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View From the Hill: Back in the saddle ...

By Grace Boatright, National Grange Legislative Director (View From The Hill Blog 12/6/12)

  DECEMBER 7, 2012 --

I’m sure a bunch of you are wondering if I’m dead. I can happily report that I am not. I was just gone from the office for three weeks- nearly two at our Convention in Boise and then another week in Austin visiting my family. Now I’m back in the swing of things and ready to rock n roll.

Quite a lot has happened in the last month, most notably that the election is over. For Christmas this year, America will be getting a new Congress. However, despite the “new” Congress, I think we’re going to get more of the “old” treatment because nothing really changed. Republicans still control the House and Democrats still control the Senate and White House. I was so desperately hoping that one of those would change hands just so we could avoid continued gridlock here in Washington. Unfortunately, I didn’t get my wish and now I’m afraid we’re going to have more of the same for at least the next two years until the 2014 elections.

The lame duck session is well underway and is already proving to be very lame indeed. Despite our hopes of a 2012 Farm Bill and some postal reform, I think the fiscal cliff situation will continue to dominate their time right up until the end.

In case you’re not paying attention to the news, the “fiscal cliff” refers to the automatic tax hikes and across the board spending cuts set to occur on January 1st if Congress and the White House don’t hammer something out. The tax hikes will affect just about every tax bracket, with taxes for the average middle class family going up by an estimated $2,000 or more a year.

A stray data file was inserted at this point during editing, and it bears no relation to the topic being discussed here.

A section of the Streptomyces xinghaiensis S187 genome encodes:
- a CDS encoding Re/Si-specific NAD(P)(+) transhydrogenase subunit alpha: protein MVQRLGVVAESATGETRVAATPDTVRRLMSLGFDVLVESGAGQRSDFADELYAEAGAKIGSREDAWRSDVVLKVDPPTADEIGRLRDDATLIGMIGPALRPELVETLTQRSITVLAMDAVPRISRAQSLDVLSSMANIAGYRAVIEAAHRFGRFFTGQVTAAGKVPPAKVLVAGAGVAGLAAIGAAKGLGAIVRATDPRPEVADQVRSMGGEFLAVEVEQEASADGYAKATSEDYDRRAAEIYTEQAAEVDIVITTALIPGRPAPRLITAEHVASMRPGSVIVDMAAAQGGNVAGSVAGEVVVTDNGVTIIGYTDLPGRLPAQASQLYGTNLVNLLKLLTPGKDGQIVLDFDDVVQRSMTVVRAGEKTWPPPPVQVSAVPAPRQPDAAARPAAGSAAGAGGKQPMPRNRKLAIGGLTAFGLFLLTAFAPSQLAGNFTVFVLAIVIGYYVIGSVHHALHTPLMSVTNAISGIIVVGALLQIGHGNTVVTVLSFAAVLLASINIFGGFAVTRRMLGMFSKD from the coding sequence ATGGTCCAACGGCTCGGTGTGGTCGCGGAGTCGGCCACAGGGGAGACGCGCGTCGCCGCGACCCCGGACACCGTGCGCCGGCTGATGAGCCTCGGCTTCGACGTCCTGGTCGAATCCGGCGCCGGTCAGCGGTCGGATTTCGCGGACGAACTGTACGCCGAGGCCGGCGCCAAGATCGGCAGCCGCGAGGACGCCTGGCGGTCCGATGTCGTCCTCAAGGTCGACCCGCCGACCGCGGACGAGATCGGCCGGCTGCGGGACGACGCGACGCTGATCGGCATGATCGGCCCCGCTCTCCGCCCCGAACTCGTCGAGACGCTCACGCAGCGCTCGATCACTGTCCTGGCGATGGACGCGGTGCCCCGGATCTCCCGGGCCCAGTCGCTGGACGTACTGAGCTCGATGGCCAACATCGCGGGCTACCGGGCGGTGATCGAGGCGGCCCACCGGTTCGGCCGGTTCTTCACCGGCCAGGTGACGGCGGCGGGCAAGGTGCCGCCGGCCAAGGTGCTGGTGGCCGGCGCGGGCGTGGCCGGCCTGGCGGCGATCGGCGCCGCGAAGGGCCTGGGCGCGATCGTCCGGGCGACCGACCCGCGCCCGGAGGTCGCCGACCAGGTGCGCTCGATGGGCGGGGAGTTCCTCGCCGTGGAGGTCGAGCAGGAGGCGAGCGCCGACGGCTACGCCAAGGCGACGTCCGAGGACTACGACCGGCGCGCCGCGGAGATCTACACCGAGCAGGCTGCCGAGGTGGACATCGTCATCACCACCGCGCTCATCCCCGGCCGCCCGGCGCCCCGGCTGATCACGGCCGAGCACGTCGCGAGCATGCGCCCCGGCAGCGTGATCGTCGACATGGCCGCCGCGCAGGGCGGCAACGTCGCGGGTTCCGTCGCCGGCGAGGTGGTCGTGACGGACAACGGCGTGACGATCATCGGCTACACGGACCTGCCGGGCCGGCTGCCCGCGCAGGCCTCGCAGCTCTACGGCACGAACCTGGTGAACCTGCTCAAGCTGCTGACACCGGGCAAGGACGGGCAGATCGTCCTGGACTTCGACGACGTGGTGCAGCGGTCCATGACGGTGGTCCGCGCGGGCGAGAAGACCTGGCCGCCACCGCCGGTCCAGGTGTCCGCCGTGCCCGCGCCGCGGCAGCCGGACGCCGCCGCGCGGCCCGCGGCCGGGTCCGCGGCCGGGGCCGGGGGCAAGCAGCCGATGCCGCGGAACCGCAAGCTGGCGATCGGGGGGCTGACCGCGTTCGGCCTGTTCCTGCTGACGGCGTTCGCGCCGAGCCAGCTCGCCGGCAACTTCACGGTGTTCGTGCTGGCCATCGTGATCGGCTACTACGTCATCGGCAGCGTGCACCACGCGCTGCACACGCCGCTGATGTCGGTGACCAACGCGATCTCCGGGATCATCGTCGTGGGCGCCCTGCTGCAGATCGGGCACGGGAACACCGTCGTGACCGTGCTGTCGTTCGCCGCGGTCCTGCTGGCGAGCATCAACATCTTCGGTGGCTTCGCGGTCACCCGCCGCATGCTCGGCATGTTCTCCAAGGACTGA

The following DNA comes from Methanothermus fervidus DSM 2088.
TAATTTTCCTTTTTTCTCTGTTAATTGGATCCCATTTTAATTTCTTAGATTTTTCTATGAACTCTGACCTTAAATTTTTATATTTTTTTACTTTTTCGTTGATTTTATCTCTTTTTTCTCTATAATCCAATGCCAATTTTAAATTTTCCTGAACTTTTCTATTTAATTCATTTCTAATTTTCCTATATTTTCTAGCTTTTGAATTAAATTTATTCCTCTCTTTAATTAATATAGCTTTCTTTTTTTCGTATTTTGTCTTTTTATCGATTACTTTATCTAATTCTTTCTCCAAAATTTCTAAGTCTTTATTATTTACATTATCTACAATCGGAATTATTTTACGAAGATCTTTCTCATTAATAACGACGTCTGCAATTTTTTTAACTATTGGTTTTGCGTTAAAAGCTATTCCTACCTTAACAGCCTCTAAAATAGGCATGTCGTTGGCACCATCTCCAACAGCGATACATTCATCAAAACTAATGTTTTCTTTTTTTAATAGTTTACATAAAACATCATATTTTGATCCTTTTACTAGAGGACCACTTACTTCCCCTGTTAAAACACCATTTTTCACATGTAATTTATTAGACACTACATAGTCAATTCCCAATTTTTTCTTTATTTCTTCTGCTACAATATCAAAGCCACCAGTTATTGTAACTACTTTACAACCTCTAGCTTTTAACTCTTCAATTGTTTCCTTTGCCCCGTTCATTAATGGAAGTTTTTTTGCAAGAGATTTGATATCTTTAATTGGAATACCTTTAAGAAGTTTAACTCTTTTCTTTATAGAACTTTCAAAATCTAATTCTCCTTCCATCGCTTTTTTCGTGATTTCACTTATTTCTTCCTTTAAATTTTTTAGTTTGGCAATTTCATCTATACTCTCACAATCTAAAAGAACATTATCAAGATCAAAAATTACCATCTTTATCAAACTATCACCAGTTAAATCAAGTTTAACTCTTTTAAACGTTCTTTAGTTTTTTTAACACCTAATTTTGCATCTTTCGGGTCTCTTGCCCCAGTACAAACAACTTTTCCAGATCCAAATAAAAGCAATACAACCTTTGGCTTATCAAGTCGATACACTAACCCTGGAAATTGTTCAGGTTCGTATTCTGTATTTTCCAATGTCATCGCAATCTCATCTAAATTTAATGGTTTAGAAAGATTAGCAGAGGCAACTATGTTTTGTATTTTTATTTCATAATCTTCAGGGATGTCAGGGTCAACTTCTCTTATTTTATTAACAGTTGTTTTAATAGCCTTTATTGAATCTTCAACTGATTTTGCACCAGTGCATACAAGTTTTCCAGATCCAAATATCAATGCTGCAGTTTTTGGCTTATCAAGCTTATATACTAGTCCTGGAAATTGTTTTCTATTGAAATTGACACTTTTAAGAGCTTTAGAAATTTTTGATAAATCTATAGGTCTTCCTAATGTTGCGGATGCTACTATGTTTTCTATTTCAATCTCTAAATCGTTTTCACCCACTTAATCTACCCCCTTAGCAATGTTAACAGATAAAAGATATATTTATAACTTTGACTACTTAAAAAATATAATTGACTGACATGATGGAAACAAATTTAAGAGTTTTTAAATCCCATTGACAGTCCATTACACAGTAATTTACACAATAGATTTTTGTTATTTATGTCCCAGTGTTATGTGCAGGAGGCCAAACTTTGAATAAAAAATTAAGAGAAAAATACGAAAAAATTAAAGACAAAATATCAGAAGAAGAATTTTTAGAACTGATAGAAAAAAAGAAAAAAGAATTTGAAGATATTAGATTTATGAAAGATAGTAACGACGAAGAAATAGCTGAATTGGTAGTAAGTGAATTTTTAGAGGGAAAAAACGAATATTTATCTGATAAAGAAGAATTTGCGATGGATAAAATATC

Truthfully, I really don’t know how the fiscal cliff situation will end. It’s just my guess, but I think that whatever does happen won’t occur until the very last minute. They are going to battle it out as long as they can, with both sides believing that the other will cave. The White House and Senate Democrats want higher tax rates for people making over $250,000 and few cuts to any entitlement programs (Social Security, Medicare, etc.). House Republicans want government spending reduced significantly, primarily by reforming things like Social Security and Medicare, and they oppose any rise in tax rates. As always, the solution is probably somewhere in the middle.

Frankly, I think we all need to seriously consider the idea that they might let this whole thing blow up. Obama thinks that people will blame Republicans and Republicans think that people will blame Obama. The difference is that Obama really doesn’t have much to lose at this point while everyone in the House and Senate has to run for reelection again.

Most economists agree that going over the “cliff” would throw the U.S. back into another recession. “Another recession” always makes me giggle because I’m not sure we ever left the last one, regardless of what the economics nerds say about business cycles, GDP, interest rates and all that jazz (I was a finance major before you accuse me of being critical). The unemployment rate is still high; at least much higher than the government would have you think because a significant number of people have completely given up looking for a job and are no longer counted as unemployed. Those who do have a job aren’t exactly feeling stable and affluent yet.  And of course there’s always the $16 trillion deficit which would indicate that we’re still in a crappy situation. Bottom line: I’m not sure the fiscal cliff will trigger “another recession” but it definitely won’t help the current situation.

As always, I encourage all of you to contact your representatives and let them know how you feel and tell them what you’d like to see come out of the fiscal cliff negotiations…or lack thereof. I can’t promise that they will consider your request but as we all know, staying quiet will guarantee that your opinion will not be considered.

It’s good to be home. Talk to you later.

-Grace Boatright
National Grange Legislative Director
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